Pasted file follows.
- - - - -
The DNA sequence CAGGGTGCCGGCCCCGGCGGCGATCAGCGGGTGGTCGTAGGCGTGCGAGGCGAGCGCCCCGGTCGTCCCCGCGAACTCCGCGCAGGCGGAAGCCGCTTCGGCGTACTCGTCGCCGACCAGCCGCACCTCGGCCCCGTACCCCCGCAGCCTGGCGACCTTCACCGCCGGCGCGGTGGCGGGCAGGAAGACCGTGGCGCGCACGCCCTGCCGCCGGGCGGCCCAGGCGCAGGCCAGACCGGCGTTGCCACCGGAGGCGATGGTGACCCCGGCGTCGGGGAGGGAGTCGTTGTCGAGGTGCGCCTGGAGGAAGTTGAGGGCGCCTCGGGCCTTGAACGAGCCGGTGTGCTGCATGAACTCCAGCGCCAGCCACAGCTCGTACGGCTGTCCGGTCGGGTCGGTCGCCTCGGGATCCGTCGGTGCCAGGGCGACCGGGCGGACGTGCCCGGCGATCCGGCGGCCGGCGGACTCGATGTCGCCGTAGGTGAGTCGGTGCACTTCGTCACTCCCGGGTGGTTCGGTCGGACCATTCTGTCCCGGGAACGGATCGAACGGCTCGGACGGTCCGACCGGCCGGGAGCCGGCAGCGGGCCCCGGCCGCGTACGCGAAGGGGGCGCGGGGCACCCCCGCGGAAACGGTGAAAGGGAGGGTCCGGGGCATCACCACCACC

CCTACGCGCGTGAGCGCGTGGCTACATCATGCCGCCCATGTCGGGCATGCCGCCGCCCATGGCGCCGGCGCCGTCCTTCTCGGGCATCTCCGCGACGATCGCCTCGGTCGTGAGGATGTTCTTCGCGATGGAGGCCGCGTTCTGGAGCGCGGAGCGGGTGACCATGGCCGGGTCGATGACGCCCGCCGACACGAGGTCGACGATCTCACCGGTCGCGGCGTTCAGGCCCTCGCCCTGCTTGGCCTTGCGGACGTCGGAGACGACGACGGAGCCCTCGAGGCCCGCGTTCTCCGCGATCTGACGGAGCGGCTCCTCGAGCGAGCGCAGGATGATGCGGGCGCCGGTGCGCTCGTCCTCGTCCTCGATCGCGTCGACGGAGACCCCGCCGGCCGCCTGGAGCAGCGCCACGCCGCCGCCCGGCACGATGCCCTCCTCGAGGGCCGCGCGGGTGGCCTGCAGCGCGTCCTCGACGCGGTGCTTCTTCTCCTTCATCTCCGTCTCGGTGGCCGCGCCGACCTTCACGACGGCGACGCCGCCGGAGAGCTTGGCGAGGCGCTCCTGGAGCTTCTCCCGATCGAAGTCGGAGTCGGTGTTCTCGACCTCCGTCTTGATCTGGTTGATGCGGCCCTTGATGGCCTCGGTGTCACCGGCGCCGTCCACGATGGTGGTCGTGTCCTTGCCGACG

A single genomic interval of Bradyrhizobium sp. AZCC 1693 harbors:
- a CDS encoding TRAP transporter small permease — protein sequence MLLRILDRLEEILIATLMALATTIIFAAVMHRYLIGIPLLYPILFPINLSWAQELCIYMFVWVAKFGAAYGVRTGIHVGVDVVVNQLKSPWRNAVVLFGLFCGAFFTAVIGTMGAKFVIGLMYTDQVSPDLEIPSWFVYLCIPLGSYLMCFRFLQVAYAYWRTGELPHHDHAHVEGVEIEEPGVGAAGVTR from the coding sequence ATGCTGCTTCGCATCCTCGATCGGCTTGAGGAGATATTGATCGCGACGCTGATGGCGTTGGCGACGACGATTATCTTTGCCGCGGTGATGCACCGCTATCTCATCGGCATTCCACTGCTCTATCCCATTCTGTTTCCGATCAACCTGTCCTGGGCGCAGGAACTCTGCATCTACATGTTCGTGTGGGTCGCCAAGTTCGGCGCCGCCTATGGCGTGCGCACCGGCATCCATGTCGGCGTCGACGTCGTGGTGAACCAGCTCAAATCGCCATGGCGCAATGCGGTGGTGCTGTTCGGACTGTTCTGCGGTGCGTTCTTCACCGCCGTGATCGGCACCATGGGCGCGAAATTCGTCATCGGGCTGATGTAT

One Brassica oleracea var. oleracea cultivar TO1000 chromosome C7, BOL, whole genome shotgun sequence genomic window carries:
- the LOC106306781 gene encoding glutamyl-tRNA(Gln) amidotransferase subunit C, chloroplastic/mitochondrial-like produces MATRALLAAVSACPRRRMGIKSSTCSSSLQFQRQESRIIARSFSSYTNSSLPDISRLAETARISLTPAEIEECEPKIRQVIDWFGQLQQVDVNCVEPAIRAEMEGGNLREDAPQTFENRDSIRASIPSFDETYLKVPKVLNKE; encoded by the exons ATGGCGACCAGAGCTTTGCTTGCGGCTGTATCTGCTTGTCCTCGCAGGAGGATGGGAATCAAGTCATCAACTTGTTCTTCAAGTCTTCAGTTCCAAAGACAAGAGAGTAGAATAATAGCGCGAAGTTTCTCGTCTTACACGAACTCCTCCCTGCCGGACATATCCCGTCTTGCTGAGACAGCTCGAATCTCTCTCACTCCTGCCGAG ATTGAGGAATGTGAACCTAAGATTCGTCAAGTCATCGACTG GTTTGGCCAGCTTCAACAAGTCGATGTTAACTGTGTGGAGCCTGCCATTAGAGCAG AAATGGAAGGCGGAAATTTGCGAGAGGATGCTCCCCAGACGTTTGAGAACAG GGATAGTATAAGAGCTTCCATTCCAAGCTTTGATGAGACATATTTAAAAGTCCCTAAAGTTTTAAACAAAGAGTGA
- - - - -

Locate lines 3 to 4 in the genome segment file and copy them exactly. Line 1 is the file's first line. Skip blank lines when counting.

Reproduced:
A single genomic interval of Bradyrhizobium sp. AZCC 1693 harbors:
- a CDS encoding TRAP transporter small permease — protein sequence MLLRILDRLEEILIATLMALATTIIFAAVMHRYLIGIPLLYPILFPINLSWAQELCIYMFVWVAKFGAAYGVRTGIHVGVDVVVNQLKSPWRNAVVLFGLFCGAFFTAVIGTMGAKFVIGLMYTDQVSPDLEIPSWFVYLCIPLGSYLMCFRFLQVAYAYWRTGELPHHDHAHVEGVEIEEPGVGAAGVTR from the coding sequence ATGCTGCTTCGCATCCTCGATCGGCTTGAGGAGATATTGATCGCGACGCTGATGGCGTTGGCGACGACGATTATCTTTGCCGCGGTGATGCACCGCTATCTCATCGGCATTCCACTGCTCTATCCCATTCTGTTTCCGATCAACCTGTCCTGGGCGCAGGAACTCTGCATCTACATGTTCGTGTGGGTCGCCAAGTTCGGCGCCGCCTATGGCGTGCGCACCGGCATCCATGTCGGCGTCGACGTCGTGGTGAACCAGCTCAAATCGCCATGGCGCAATGCGGTGGTGCTGTTCGGACTGTTCTGCGGTGCGTTCTTCACCGCCGTGATCGGCACCATGGGCGCGAAATTCGTCATCGGGCTGATGTAT